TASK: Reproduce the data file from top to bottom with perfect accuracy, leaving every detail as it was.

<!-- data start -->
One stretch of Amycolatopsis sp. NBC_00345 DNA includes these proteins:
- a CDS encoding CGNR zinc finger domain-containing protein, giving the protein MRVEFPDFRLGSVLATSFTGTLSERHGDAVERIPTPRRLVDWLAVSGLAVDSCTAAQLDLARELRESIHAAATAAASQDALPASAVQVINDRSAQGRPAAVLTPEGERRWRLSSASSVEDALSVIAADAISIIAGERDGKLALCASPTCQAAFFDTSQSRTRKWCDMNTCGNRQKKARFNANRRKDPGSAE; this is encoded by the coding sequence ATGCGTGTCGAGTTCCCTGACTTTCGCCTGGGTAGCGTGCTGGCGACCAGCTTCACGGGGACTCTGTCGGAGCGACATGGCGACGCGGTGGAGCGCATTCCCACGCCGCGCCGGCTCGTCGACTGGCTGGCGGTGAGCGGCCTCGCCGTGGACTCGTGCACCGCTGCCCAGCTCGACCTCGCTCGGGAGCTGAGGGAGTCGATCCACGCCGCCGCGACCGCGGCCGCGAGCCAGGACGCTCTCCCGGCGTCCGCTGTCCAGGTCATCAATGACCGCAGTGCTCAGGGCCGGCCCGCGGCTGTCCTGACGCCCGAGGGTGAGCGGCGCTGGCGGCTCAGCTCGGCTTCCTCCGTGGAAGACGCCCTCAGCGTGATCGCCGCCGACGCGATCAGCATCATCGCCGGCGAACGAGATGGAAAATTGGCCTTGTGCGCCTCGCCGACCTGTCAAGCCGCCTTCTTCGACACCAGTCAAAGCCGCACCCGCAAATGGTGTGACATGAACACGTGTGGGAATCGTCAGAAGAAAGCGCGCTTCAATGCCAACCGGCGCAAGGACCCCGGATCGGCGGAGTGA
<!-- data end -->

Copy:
One stretch of Amycolatopsis sp. NBC_00345 DNA includes these proteins:
- a CDS encoding CGNR zinc finger domain-containing protein, giving the protein MRVEFPDFRLGSVLATSFTGTLSERHGDAVERIPTPRRLVDWLAVSGLAVDSCTAAQLDLARELRESIHAAATAAASQDALPASAVQVINDRSAQGRPAAVLTPEGERRWRLSSASSVEDALSVIAADAISIIAGERDGKLALCASPTCQAAFFDTSQSRTRKWCDMNTCGNRQKKARFNANRRKDPGSAE; this is encoded by the coding sequence ATGCGTGTCGAGTTCCCTGACTTTCGCCTGGGTAGCGTGCTGGCGACCAGCTTCACGGGGACTCTGTCGGAGCGACATGGCGACGCGGTGGAGCGCATTCCCACGCCGCGCCGGCTCGTCGACTGGCTGGCGGTGAGCGGCCTCGCCGTGGACTCGTGCACCGCTGCCCAGCTCGACCTCGCTCGGGAGCTGAGGGAGTCGATCCACGCCGCCGCGACCGCGGCCGCGAGCCAGGACGCTCTCCCGGCGTCCGCTGTCCAGGTCATCAATGACCGCAGTGCTCAGGGCCGGCCCGCGGCTGTCCTGACGCCCGAGGGTGAGCGGCGCTGGCGGCTCAGCTCGGCTTCCTCCGTGGAAGACGCCCTCAGCGTGATCGCCGCCGACGCGATCAGCATCATCGCCGGCGAACGAGATGGAAAATTGGCCTTGTGCGCCTCGCCGACCTGTCAAGCCGCCTTCTTCGACACCAGTCAAAGCCGCACCCGCAAATGGTGTGACATGAACACGTGTGGGAATCGTCAGAAGAAAGCGCGCTTCAATGCCAACCGGCGCAAGGACCCCGGATCGGCGGAGTGA